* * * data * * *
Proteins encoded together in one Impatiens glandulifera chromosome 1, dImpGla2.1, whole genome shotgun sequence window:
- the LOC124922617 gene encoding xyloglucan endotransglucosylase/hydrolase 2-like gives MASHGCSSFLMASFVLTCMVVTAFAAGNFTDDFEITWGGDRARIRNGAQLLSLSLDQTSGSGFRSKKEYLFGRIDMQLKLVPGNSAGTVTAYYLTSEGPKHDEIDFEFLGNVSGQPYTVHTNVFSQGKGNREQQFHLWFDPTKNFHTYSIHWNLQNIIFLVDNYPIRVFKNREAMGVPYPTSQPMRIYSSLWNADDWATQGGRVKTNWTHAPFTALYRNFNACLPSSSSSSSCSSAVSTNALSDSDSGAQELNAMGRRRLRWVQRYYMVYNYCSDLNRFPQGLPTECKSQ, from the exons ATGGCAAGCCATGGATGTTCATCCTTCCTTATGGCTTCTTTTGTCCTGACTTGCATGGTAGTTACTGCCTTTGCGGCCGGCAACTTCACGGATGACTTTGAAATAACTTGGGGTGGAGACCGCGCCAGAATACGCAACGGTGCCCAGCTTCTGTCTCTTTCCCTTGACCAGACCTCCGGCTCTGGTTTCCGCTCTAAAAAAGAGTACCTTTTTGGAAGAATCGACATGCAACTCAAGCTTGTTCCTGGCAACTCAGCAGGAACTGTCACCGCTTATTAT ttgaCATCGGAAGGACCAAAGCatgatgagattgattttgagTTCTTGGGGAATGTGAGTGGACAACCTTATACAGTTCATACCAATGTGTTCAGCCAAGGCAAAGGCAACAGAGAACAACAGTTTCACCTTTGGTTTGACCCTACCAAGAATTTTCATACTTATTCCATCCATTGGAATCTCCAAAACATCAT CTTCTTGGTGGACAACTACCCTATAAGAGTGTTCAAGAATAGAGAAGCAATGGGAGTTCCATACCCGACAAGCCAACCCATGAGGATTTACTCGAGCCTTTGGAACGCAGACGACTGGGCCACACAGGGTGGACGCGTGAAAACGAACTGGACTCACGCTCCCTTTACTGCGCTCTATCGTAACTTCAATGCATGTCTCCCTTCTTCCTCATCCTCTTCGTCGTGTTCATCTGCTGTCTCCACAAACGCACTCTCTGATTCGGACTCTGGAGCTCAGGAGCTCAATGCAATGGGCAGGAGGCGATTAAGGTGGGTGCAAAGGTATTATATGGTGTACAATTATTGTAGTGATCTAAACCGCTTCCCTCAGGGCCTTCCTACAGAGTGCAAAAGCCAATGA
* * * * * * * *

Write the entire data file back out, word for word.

Proteins encoded together in one Impatiens glandulifera chromosome 1, dImpGla2.1, whole genome shotgun sequence window:
- the LOC124922617 gene encoding xyloglucan endotransglucosylase/hydrolase 2-like gives MASHGCSSFLMASFVLTCMVVTAFAAGNFTDDFEITWGGDRARIRNGAQLLSLSLDQTSGSGFRSKKEYLFGRIDMQLKLVPGNSAGTVTAYYLTSEGPKHDEIDFEFLGNVSGQPYTVHTNVFSQGKGNREQQFHLWFDPTKNFHTYSIHWNLQNIIFLVDNYPIRVFKNREAMGVPYPTSQPMRIYSSLWNADDWATQGGRVKTNWTHAPFTALYRNFNACLPSSSSSSSCSSAVSTNALSDSDSGAQELNAMGRRRLRWVQRYYMVYNYCSDLNRFPQGLPTECKSQ, from the exons ATGGCAAGCCATGGATGTTCATCCTTCCTTATGGCTTCTTTTGTCCTGACTTGCATGGTAGTTACTGCCTTTGCGGCCGGCAACTTCACGGATGACTTTGAAATAACTTGGGGTGGAGACCGCGCCAGAATACGCAACGGTGCCCAGCTTCTGTCTCTTTCCCTTGACCAGACCTCCGGCTCTGGTTTCCGCTCTAAAAAAGAGTACCTTTTTGGAAGAATCGACATGCAACTCAAGCTTGTTCCTGGCAACTCAGCAGGAACTGTCACCGCTTATTAT ttgaCATCGGAAGGACCAAAGCatgatgagattgattttgagTTCTTGGGGAATGTGAGTGGACAACCTTATACAGTTCATACCAATGTGTTCAGCCAAGGCAAAGGCAACAGAGAACAACAGTTTCACCTTTGGTTTGACCCTACCAAGAATTTTCATACTTATTCCATCCATTGGAATCTCCAAAACATCAT CTTCTTGGTGGACAACTACCCTATAAGAGTGTTCAAGAATAGAGAAGCAATGGGAGTTCCATACCCGACAAGCCAACCCATGAGGATTTACTCGAGCCTTTGGAACGCAGACGACTGGGCCACACAGGGTGGACGCGTGAAAACGAACTGGACTCACGCTCCCTTTACTGCGCTCTATCGTAACTTCAATGCATGTCTCCCTTCTTCCTCATCCTCTTCGTCGTGTTCATCTGCTGTCTCCACAAACGCACTCTCTGATTCGGACTCTGGAGCTCAGGAGCTCAATGCAATGGGCAGGAGGCGATTAAGGTGGGTGCAAAGGTATTATATGGTGTACAATTATTGTAGTGATCTAAACCGCTTCCCTCAGGGCCTTCCTACAGAGTGCAAAAGCCAATGA